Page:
- The Washington Times - Sunday, November 9, 2014

The local government in a majority Kurdish area of Syria has passed a decree granting equal rights to women, as the Kurds continue to fight an intense battle against Islamic State militants that oppose such freedoms.

Last year, Syria’s Kurds created autonomous governments in the three regions where they are a majority, establishing self-proclaimed rule that Damascus does not recognize, the Agence France-Presse reported.

The decree, published Wednesday on the local government’s official Facebook page, reportedly states that women and men should enjoy “equality … in all walks of public and private life.”

The decree stipulates that women have the right to equal labor rights, including pay, and says women must get paid maternity leave for their first three children, AFP reported.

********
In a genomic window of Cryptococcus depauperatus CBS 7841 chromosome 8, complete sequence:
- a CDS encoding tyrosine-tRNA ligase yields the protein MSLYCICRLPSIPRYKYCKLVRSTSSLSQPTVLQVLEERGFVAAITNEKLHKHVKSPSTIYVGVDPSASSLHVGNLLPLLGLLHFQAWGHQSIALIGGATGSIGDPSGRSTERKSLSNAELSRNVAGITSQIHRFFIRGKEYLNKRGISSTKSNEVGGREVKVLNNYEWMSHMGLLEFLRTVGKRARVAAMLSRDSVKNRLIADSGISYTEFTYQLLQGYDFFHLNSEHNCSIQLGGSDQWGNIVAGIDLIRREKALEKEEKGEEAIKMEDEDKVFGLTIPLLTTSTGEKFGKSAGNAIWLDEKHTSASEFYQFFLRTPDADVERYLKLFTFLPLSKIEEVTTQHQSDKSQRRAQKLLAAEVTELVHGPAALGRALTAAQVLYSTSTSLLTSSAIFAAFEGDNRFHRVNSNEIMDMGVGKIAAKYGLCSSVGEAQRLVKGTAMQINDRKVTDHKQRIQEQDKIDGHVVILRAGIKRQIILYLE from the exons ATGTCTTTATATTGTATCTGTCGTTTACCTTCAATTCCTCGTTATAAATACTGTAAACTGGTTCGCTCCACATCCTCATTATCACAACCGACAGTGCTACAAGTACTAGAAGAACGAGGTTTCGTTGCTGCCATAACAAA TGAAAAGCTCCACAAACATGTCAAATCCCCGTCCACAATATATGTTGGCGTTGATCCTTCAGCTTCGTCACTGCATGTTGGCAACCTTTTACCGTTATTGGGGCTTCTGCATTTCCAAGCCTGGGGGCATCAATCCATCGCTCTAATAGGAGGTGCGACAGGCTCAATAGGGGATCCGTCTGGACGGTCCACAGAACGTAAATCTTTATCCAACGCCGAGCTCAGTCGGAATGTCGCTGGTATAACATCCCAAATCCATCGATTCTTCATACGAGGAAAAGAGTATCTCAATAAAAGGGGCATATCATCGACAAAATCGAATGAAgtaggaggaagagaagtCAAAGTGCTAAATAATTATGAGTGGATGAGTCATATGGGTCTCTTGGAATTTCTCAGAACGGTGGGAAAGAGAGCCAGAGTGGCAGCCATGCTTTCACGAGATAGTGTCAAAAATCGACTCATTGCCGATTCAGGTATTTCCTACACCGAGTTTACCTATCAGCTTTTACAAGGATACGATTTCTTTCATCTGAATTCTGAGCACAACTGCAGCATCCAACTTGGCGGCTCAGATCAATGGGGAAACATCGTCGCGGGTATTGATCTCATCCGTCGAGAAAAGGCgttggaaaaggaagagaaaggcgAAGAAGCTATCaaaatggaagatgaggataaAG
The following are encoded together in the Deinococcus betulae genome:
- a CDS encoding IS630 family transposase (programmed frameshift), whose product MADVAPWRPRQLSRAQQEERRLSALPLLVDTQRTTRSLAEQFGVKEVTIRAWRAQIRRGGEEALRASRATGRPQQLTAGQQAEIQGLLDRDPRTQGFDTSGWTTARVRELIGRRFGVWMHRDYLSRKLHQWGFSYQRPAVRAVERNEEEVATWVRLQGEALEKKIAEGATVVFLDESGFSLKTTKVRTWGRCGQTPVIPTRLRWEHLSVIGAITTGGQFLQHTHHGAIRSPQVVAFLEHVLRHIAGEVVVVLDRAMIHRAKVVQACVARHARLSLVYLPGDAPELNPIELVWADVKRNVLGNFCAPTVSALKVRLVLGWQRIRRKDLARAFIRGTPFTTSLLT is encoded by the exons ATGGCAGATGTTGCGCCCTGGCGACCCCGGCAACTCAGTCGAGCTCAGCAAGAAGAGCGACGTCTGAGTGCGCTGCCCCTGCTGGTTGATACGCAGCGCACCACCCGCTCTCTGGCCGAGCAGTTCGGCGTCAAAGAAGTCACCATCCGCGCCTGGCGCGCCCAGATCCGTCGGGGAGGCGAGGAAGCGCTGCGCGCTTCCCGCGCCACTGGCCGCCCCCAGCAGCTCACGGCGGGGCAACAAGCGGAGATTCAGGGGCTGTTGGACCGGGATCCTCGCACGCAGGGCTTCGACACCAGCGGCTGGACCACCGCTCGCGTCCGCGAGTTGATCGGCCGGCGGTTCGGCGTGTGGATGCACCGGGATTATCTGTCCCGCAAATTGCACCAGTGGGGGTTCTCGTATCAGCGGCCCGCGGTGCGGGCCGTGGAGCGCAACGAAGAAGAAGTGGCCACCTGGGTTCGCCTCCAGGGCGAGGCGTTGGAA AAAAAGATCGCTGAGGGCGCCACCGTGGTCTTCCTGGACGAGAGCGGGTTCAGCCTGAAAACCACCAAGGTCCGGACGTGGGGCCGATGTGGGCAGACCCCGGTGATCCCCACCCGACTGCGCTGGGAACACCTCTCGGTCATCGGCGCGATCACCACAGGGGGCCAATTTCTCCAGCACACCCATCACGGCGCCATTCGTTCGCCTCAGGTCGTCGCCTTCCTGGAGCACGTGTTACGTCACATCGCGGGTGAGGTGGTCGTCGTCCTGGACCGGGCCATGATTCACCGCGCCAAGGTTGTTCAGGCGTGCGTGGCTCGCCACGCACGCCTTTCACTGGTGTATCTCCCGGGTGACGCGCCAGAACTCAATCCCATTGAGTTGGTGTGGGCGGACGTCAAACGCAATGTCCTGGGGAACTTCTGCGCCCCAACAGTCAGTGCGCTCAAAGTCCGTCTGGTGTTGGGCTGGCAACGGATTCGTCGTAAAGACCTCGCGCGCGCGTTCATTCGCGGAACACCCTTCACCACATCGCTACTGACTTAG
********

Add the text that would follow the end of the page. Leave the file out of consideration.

It also bans “honor killings” and “violence and discrimination” against women, and states that women cannot be married off without their consent, AFP reported.



The Britain-based Observatory said the decree is an “affront to laws being passed by the Islamic State, which are highly discriminatory against women.”

Observatory director Rami Abdel Rahman told AFP: “While fighting the jihadists, the Kurds also want to send a message to the international community, to say that they want to espouse a culture of democracy and civil rights.”

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